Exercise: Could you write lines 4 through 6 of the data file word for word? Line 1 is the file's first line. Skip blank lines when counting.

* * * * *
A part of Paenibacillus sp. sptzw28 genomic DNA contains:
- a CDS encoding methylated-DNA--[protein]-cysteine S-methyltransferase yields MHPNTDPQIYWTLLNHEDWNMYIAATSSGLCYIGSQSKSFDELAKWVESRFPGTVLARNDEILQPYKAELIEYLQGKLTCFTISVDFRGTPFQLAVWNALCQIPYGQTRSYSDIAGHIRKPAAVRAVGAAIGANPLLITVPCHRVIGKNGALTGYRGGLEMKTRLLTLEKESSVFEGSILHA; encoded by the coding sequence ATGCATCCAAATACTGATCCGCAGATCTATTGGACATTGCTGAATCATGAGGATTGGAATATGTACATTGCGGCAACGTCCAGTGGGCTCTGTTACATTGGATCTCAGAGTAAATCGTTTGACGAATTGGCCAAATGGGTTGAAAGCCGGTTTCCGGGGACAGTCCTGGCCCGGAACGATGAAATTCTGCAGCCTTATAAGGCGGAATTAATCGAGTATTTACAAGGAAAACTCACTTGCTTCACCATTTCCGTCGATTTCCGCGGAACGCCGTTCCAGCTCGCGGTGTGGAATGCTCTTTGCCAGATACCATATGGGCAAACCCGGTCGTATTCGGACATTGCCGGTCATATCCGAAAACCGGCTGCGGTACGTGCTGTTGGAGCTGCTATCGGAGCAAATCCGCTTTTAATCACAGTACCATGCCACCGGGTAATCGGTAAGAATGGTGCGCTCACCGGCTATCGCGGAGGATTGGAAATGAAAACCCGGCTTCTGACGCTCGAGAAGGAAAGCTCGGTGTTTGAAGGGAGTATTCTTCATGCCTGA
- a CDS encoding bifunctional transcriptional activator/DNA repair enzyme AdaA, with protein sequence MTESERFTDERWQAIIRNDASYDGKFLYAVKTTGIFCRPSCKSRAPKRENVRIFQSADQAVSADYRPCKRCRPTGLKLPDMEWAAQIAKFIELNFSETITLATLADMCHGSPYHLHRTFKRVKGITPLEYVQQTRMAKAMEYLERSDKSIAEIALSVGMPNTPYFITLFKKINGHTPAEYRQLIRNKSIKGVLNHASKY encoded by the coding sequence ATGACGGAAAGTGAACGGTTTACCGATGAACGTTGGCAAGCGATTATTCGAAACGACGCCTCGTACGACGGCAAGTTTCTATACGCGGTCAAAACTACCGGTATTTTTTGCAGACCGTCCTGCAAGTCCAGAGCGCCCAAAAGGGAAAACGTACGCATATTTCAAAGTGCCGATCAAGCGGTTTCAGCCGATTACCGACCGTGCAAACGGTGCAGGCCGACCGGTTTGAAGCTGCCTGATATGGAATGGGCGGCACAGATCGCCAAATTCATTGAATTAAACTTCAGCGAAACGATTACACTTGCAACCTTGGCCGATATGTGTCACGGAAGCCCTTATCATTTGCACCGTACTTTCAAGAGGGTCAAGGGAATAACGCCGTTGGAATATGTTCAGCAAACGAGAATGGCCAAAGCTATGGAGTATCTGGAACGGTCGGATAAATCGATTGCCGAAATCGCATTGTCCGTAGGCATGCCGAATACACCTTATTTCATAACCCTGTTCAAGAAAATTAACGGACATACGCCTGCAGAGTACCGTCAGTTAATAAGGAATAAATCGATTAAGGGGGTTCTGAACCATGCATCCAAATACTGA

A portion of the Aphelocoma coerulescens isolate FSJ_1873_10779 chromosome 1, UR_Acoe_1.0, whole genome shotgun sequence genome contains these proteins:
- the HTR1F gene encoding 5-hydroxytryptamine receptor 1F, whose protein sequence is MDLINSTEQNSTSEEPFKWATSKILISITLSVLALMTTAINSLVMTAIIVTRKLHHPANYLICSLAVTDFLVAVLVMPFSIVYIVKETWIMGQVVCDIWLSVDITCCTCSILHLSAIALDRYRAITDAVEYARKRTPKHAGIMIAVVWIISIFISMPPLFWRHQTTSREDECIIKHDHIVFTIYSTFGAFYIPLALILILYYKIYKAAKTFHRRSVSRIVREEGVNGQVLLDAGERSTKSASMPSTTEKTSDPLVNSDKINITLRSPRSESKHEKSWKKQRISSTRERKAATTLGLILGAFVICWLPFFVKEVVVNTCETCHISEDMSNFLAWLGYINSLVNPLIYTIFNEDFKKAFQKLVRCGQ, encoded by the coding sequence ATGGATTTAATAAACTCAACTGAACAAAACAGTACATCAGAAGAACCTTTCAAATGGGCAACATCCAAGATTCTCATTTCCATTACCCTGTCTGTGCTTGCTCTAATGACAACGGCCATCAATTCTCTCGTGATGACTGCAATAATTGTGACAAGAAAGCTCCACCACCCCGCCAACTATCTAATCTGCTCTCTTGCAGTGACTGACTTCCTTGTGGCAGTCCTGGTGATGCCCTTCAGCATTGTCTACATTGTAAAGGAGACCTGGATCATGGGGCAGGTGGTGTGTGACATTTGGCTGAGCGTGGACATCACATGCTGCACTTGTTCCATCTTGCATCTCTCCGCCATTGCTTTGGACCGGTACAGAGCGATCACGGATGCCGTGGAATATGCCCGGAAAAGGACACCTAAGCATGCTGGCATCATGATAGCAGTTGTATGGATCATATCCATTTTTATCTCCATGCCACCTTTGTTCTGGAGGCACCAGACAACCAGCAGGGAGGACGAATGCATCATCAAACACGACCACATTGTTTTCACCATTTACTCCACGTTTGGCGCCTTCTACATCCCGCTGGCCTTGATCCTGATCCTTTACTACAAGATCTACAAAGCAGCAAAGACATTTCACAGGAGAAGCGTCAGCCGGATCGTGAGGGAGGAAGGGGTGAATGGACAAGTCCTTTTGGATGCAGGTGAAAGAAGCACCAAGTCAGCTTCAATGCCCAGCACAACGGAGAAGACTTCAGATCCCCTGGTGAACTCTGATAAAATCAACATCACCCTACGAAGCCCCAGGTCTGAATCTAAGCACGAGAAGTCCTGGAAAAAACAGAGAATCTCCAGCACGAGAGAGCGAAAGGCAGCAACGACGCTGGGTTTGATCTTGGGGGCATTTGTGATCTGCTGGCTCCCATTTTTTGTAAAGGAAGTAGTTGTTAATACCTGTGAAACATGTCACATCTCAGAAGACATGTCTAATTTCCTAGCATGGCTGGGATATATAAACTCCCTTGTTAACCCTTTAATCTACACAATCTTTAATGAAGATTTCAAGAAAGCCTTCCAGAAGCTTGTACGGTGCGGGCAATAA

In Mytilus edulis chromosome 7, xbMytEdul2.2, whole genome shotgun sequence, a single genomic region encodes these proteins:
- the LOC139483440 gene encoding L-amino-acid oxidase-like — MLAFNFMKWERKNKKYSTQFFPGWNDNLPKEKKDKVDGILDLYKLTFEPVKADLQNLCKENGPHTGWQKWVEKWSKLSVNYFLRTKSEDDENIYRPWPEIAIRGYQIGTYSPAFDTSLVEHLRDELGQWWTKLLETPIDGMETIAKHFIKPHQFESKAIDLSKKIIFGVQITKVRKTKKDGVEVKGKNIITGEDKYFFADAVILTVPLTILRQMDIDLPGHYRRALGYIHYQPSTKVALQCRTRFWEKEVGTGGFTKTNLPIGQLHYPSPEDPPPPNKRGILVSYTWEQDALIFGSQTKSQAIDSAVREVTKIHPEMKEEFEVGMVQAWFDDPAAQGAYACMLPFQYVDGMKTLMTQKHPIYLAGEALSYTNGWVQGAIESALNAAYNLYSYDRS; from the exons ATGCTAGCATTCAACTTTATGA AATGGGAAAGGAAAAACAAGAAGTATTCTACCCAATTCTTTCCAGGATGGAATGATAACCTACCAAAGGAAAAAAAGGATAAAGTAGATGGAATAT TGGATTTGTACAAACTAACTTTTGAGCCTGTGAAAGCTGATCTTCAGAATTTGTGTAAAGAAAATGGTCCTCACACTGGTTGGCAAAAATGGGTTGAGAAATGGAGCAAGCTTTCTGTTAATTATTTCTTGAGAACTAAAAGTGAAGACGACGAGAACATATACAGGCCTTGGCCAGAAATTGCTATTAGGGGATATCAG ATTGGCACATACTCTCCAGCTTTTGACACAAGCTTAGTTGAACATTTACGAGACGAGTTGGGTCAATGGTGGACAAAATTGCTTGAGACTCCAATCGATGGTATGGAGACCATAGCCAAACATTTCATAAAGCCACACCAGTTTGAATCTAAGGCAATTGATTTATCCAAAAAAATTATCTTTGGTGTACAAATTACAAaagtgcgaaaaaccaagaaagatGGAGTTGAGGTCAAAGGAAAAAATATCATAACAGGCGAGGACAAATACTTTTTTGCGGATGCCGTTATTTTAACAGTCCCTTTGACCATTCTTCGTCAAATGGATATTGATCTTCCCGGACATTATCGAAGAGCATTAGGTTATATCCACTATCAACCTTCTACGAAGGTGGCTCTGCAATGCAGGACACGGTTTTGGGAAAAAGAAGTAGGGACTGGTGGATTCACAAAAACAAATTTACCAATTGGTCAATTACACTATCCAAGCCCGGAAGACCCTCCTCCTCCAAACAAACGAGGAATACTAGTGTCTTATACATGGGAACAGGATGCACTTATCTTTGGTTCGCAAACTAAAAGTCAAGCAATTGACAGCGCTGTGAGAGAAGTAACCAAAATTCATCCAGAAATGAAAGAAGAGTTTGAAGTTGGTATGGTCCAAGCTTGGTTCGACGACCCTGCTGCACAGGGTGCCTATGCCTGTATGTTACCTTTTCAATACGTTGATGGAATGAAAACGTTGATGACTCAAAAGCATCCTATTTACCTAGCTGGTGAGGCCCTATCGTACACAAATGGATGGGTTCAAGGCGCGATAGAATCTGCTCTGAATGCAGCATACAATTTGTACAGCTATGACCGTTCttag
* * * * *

A portion of the Aphelocoma coerulescens isolate FSJ_1873_10779 chromosome 1, UR_Acoe_1.0, whole genome shotgun sequence genome contains these proteins:
- the HTR1F gene encoding 5-hydroxytryptamine receptor 1F, whose protein sequence is MDLINSTEQNSTSEEPFKWATSKILISITLSVLALMTTAINSLVMTAIIVTRKLHHPANYLICSLAVTDFLVAVLVMPFSIVYIVKETWIMGQVVCDIWLSVDITCCTCSILHLSAIALDRYRAITDAVEYARKRTPKHAGIMIAVVWIISIFISMPPLFWRHQTTSREDECIIKHDHIVFTIYSTFGAFYIPLALILILYYKIYKAAKTFHRRSVSRIVREEGVNGQVLLDAGERSTKSASMPSTTEKTSDPLVNSDKINITLRSPRSESKHEKSWKKQRISSTRERKAATTLGLILGAFVICWLPFFVKEVVVNTCETCHISEDMSNFLAWLGYINSLVNPLIYTIFNEDFKKAFQKLVRCGQ, encoded by the coding sequence ATGGATTTAATAAACTCAACTGAACAAAACAGTACATCAGAAGAACCTTTCAAATGGGCAACATCCAAGATTCTCATTTCCATTACCCTGTCTGTGCTTGCTCTAATGACAACGGCCATCAATTCTCTCGTGATGACTGCAATAATTGTGACAAGAAAGCTCCACCACCCCGCCAACTATCTAATCTGCTCTCTTGCAGTGACTGACTTCCTTGTGGCAGTCCTGGTGATGCCCTTCAGCATTGTCTACATTGTAAAGGAGACCTGGATCATGGGGCAGGTGGTGTGTGACATTTGGCTGAGCGTGGACATCACATGCTGCACTTGTTCCATCTTGCATCTCTCCGCCATTGCTTTGGACCGGTACAGAGCGATCACGGATGCCGTGGAATATGCCCGGAAAAGGACACCTAAGCATGCTGGCATCATGATAGCAGTTGTATGGATCATATCCATTTTTATCTCCATGCCACCTTTGTTCTGGAGGCACCAGACAACCAGCAGGGAGGACGAATGCATCATCAAACACGACCACATTGTTTTCACCATTTACTCCACGTTTGGCGCCTTCTACATCCCGCTGGCCTTGATCCTGATCCTTTACTACAAGATCTACAAAGCAGCAAAGACATTTCACAGGAGAAGCGTCAGCCGGATCGTGAGGGAGGAAGGGGTGAATGGACAAGTCCTTTTGGATGCAGGTGAAAGAAGCACCAAGTCAGCTTCAATGCCCAGCACAACGGAGAAGACTTCAGATCCCCTGGTGAACTCTGATAAAATCAACATCACCCTACGAAGCCCCAGGTCTGAATCTAAGCACGAGAAGTCCTGGAAAAAACAGAGAATCTCCAGCACGAGAGAGCGAAAGGCAGCAACGACGCTGGGTTTGATCTTGGGGGCATTTGTGATCTGCTGGCTCCCATTTTTTGTAAAGGAAGTAGTTGTTAATACCTGTGAAACATGTCACATCTCAGAAGACATGTCTAATTTCCTAGCATGGCTGGGATATATAAACTCCCTTGTTAACCCTTTAATCTACACAATCTTTAATGAAGATTTCAAGAAAGCCTTCCAGAAGCTTGTACGGTGCGGGCAATAA

In Mytilus edulis chromosome 7, xbMytEdul2.2, whole genome shotgun sequence, a single genomic region encodes these proteins: